Real Estate

From The Deep Sea To Outer Space, This Real Estate Exec Is Going Places

People in real estate are often known as high achievers. But Larry Connor, managing partner of Ohio-based real estate firm The Connor Group, is taking that stereotype to new heights.

Over the next several months, Connor will attempt to become the first person to both explore the bottom of the ocean and fly to outer space within a one-year period. Only two other people have ever traveled to both the Mariana Trench and outer space before — NASA astronaut Kathy Sullivan and private astronaut Richard Garriott.

The task is a daunting one, but it will not be the first time Connor has let his ambition and curious spirit guide him toward achieving an outstanding goal. Connor has piloted over 16 different types of aircraft, has gone on extreme rafting trips in places like the Himalayas, and conquered formidable peaks in his climbing pursuits, like Mt. Kilimanjaro in Tanzania.

Aside from those extracurricular pursuits, Connor has embarked on a variety of business pursuits over the course of his career. His entrepreneurial endeavors have varied widely from car salesman to travel advisor to tavern owner, and ultimately, as a partner in his own real estate firm.

EYOS Expeditions, a deep sea specialist company, reached out to Connor shortly after it announced its AX-1 mission to explore the Challenger Deep and the Sirena Deep of the Mariana Trench, asking him if he’d be interested in covering part of the costs of the upcoming mission in return for serving as co-pilot.

On Monday, Conor will travel to Guam, and then embark on the first dive to the Challenger Deep on Wednesday or Thursday in the submarine’s DSV (deep submergence vehicle) Limiting Factor, which has a cabin that’s roughly four and a half feet wide and four and a half feet tall to fit two passengers. A few days later, the team will dive down to the Sirena Deep. The Challenger Deep and the Sirena Deep are the first and third deepest known places on Earth.

Then in early 2022, Connor will join the first private mission to the International Space Station (ISS). Connor will serve as pilot on the 10-day mission on SpaceX’s Crew Dragon spacecraft, which will include three other crew members.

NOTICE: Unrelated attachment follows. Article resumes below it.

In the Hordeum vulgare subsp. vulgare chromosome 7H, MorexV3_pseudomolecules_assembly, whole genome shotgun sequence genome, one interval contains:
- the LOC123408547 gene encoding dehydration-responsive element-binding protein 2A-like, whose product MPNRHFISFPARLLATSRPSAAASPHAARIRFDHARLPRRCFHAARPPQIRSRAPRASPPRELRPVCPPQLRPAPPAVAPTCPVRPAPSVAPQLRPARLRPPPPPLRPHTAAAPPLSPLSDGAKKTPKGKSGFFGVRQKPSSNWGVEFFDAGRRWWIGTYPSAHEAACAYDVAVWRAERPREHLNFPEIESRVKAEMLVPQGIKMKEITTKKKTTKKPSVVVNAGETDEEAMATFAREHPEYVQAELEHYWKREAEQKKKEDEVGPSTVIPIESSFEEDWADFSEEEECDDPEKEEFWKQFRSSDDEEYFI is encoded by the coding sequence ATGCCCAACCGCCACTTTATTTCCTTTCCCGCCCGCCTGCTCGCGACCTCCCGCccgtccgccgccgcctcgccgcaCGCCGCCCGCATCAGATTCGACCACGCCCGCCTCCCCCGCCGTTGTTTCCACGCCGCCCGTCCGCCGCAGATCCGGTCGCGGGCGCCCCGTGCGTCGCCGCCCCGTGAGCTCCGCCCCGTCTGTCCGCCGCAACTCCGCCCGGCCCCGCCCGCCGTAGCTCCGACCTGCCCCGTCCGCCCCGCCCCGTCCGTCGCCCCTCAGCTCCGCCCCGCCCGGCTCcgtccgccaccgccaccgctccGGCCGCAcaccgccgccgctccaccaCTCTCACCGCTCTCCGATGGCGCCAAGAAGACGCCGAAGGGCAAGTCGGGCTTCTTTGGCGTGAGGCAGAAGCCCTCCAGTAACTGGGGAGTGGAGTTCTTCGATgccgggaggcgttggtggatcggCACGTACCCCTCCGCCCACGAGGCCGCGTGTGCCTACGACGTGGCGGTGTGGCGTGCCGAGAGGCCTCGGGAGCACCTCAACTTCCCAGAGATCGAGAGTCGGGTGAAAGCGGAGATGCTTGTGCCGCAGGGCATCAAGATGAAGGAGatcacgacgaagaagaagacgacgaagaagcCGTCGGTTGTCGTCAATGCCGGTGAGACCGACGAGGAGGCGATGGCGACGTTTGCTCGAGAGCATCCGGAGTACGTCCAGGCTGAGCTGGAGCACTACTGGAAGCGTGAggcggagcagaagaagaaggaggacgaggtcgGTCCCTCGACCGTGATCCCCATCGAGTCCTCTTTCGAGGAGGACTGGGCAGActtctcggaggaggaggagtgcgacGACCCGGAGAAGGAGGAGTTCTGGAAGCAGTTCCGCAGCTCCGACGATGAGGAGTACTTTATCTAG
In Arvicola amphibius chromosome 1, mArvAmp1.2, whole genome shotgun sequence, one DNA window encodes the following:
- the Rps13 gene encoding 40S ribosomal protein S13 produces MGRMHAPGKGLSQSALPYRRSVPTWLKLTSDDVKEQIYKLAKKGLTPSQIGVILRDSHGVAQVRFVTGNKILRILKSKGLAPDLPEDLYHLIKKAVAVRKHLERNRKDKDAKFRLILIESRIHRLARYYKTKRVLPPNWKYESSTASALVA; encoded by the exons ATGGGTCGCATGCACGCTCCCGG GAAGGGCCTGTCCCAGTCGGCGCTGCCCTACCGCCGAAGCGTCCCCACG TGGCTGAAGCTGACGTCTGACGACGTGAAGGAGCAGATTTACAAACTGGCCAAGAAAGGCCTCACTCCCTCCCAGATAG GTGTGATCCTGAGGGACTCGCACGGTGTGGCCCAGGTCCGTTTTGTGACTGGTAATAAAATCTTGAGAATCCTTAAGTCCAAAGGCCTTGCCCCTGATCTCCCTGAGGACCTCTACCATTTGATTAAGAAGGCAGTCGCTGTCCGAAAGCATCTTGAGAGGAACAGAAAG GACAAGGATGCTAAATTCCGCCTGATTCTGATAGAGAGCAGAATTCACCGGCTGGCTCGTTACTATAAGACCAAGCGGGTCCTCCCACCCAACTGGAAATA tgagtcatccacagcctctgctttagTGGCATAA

Amid preparations for his journey, Inman was able to catch up with Connor to learn more about what fuels him in his exploits. Here’s what he had to say.

Inman News: What’s driving you to become the first person to both go to space and the bottom of the ocean within one year?

Larry Connor: I would say it’s a couple of things — certainly exploration, the ability to go out and explore, I’ve always been interested in that. But the second thing that’s also important is doing potentially, no guarantees, groundbreaking research. So I just don’t want to go on these just to go on them, I want there to be, hopefully, some value to what we’re going to do. And I think both the mission to the ISS as well as the dive in the Mariana Trench hold great potential.

Could you elaborate just a little bit more on what sorts of things you all are hoping to find?

So let’s be clear — I am not a scientist or an expert, but what I’ve come to learn regarding the Mariana Trench is that, the vast majority of not only Challenger Deep where we’ll do the first dive, but also Sirena Deep where we’ll do the second dive, are largely unexplored, especially in the case of Sirena Deep where literally there’s only ever been two human beings down there before. So that will be a long dive, 14 or 15 hours, and we’re going to be mapping the bottom and exploring. What do we hope to find, again you’d have to ask the scientists and experts, but I’ve been told that we’ll have the opportunity to maybe find sea life that’s never been seen before, vegetation, potentially large formations there at the bottom of the ocean. The reality is, somebody needs to go there and explore. So I’m happy to have that opportunity.

I’m sure it will be fascinating. What kind of training do you need to go through for these two missions?

In the case of the AX-1 space mission, very extensive training will start in June. It will be about 17 weeks before we launch. Looks like the launch will be sometime in early February and we’ll train at Johnson Space Center, Cape Canaveral [where Kennedy Space Center is located] and then SpaceX. Because I’m piloting, I am the commander. Mike Lopez Alegría [a former NASA astronaut] will have some additional training and requirements. So big opportunity, but a big challenge and I think it’s paramount as the first all-civilian crew that we meet or exceed the astronaut standards. [Connor later clarified there was only very basic training involved for him for the deep-sea expeditions.]

Do you anticipate any kind of physical toll on your body from these expeditions?

When you talk about the limiting factor, which is a submersible, you don’t go through decompression, so it’s almost virtually like being at sea level. So there’s no issue there. And in terms of space, I’ve always done a lot of rigorous training, and we’re going to do some additional ones, so I think physically and mentally, we’ll be prepared and in good shape.